The common approach to get a unique collection of items is to use a
set. Sets are unordered collections of distinct objects. To create a set from any iterable, you can simply pass it to the built-in
set() function. If you later need a real list again, you can similarly pass the set to the
The following example should cover whatever you are trying to do:
>>> t = [1, 2, 3, 1, 2, 5, 6, 7, 8] >>> t [1, 2, 3, 1, 2, 5, 6, 7, 8] >>> list(set(t)) [1, 2, 3, 5, 6, 7, 8] >>> s = [1, 2, 3] >>> list(set(t) - set(s)) [8, 5, 6, 7]
As you can see from the example result, the original order is not maintained. As mentioned above, sets themselves are unordered collections, so the order is lost. When converting a set back to a list, an arbitrary order is created.
If order is important to you, then you will have to use a different mechanism. A very common solution for this is to rely on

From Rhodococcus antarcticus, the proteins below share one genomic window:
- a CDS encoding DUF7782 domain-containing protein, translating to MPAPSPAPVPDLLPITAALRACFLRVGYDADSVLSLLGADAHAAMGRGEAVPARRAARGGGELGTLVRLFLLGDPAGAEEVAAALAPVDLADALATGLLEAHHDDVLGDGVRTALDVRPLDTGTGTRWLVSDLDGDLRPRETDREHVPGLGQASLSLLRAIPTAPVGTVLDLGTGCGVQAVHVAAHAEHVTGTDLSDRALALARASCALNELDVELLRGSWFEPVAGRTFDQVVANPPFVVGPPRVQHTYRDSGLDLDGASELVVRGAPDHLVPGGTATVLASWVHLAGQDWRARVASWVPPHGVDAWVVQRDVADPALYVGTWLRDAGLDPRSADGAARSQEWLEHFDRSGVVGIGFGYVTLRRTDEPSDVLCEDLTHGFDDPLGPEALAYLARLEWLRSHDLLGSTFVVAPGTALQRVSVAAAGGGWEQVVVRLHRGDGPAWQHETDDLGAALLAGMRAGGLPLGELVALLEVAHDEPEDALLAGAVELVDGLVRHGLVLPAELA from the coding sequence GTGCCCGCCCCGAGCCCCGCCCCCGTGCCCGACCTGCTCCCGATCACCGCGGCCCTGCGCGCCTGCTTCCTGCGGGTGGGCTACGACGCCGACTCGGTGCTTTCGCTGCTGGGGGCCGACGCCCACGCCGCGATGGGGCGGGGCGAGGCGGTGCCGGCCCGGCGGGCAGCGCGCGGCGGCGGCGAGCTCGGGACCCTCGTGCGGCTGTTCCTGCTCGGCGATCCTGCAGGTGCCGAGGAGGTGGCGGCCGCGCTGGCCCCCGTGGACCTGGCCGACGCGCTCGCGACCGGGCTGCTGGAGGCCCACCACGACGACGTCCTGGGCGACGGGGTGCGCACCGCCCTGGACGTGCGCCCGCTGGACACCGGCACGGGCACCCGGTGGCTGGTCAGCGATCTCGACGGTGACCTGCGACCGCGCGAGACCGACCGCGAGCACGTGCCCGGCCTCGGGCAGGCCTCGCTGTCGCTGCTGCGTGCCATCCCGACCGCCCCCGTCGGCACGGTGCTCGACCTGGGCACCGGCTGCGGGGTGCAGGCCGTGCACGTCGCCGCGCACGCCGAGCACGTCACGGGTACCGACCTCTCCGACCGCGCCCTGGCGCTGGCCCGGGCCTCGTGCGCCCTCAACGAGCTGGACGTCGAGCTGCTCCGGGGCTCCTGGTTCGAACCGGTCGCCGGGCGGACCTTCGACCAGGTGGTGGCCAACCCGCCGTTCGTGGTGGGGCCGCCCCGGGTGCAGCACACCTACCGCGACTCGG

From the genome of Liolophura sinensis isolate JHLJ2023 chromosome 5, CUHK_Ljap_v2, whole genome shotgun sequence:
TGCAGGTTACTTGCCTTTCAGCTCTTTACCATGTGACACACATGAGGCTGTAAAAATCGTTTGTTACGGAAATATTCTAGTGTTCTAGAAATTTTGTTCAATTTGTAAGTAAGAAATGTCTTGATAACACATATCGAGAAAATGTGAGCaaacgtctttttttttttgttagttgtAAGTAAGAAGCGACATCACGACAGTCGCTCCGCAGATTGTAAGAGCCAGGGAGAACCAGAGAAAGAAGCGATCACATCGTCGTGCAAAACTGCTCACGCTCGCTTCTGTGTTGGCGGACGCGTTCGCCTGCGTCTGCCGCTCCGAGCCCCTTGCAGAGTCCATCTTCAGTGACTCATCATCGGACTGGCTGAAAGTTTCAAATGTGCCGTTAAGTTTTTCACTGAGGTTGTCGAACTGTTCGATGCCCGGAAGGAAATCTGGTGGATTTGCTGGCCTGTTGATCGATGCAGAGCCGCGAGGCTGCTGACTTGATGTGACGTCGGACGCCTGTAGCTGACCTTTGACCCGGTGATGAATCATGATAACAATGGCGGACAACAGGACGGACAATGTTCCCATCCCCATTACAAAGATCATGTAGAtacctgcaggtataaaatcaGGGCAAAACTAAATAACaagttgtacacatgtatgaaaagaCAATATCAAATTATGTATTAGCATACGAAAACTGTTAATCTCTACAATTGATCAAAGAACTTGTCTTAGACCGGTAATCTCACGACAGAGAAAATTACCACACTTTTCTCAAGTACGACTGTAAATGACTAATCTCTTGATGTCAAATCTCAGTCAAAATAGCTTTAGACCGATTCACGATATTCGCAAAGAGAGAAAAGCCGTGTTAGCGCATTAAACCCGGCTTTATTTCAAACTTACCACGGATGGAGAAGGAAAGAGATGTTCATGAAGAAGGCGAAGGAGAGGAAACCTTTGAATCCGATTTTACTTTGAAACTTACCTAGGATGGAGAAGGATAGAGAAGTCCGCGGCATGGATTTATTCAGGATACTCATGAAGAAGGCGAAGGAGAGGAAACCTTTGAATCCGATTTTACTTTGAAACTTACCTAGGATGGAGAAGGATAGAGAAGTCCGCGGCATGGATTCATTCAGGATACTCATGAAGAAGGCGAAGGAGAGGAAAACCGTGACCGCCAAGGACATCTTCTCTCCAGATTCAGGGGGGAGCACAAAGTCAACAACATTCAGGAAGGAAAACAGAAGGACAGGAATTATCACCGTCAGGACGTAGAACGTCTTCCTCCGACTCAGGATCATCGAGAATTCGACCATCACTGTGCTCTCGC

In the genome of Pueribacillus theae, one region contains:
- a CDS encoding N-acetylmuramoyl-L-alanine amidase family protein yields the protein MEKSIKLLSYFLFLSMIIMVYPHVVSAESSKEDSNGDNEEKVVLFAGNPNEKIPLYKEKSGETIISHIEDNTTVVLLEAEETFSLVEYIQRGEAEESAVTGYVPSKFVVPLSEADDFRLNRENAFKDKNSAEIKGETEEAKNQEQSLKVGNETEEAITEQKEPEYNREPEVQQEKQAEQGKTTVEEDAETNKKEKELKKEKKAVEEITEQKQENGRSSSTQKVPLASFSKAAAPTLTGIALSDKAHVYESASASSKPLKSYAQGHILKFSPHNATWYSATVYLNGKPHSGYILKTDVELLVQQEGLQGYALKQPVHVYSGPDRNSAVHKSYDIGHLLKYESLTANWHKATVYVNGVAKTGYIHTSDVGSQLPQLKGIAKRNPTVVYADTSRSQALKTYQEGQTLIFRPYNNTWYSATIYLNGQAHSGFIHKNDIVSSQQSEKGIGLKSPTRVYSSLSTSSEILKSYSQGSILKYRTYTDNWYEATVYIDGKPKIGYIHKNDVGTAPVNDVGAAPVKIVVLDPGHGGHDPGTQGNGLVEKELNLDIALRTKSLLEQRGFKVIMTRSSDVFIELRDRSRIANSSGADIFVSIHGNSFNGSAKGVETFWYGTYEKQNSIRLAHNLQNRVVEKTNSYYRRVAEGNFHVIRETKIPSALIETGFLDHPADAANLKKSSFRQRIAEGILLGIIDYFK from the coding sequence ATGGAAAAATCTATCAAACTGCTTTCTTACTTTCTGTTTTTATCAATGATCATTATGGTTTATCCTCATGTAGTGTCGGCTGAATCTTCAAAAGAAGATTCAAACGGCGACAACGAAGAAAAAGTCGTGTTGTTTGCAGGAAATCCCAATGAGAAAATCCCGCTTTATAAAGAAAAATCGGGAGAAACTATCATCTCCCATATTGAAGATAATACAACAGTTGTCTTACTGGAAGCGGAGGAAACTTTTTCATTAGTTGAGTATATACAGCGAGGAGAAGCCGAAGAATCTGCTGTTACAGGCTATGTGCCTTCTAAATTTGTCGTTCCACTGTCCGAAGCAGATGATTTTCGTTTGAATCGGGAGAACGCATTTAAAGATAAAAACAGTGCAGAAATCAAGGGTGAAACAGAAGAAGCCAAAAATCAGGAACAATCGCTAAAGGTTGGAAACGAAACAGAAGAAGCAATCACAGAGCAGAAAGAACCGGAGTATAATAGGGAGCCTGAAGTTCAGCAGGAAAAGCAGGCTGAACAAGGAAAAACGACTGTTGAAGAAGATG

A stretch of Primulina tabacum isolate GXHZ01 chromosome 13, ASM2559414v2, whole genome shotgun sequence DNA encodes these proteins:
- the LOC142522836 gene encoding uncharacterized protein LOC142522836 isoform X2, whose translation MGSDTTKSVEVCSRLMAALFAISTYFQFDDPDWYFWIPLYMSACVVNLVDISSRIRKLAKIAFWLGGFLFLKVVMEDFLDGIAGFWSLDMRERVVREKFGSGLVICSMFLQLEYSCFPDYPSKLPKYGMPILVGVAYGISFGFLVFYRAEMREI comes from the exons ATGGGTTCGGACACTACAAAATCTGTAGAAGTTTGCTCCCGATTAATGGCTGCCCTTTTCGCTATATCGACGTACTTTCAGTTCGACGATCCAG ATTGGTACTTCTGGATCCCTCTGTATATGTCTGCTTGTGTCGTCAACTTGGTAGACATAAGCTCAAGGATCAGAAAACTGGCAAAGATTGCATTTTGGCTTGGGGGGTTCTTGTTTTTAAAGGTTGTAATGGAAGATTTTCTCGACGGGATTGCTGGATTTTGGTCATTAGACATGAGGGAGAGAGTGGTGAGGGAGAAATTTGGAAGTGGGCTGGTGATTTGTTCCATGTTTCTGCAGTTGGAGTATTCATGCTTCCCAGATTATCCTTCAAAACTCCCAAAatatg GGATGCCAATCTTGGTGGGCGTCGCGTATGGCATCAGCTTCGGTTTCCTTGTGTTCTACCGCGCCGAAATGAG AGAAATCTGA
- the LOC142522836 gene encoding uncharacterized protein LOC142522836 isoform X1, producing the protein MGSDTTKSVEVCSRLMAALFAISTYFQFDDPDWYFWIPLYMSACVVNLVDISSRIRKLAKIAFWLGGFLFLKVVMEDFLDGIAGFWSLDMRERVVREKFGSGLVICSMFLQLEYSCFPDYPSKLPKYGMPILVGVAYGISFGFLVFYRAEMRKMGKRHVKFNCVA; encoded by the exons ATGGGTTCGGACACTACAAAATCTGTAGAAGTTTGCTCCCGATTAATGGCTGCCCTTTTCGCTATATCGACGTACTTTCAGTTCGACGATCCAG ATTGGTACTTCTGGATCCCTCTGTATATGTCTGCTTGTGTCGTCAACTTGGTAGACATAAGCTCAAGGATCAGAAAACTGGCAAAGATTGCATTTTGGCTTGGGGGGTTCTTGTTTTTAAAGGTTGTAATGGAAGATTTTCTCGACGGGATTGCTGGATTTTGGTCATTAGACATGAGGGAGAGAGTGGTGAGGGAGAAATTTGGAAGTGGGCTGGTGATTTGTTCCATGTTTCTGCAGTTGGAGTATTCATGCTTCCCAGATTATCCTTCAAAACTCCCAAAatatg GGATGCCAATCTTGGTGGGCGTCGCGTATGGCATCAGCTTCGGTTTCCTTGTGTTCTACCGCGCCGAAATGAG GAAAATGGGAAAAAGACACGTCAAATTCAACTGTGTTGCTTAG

OrderedDict to keep the order of keys during insertion:
>>> from collections import OrderedDict >>> list(OrderedDict.fromkeys(t)) [1, 2, 3, 5, 6, 7, 8]
Starting with Python 3.7, the built-in dictionary is guaranteed to maintain the insertion order as well, so you can also use that directly if you are on Python 3.7 or later (or CPython 3.6):
>>> list(dict.fromkeys(t)) [1, 2, 3, 5, 6, 7, 8]
Note that this may have some overhead of creating a dictionary first, and then creating a list from it. If you don’t actually need to preserve the order, you’re often better off using a set, especially because it gives you a lot more operations to work with. Check out this question for more details and alternative ways to preserve the order when removing duplicates.
Finally note that both the
set as well as the
dict solutions require your items to be hashable. This usually means that they have to be immutable. If you have to deal with items that are not hashable (e.g. list objects), then you will have to use a slow approach in which you will basically have to compare every item with every other item in a nested loop.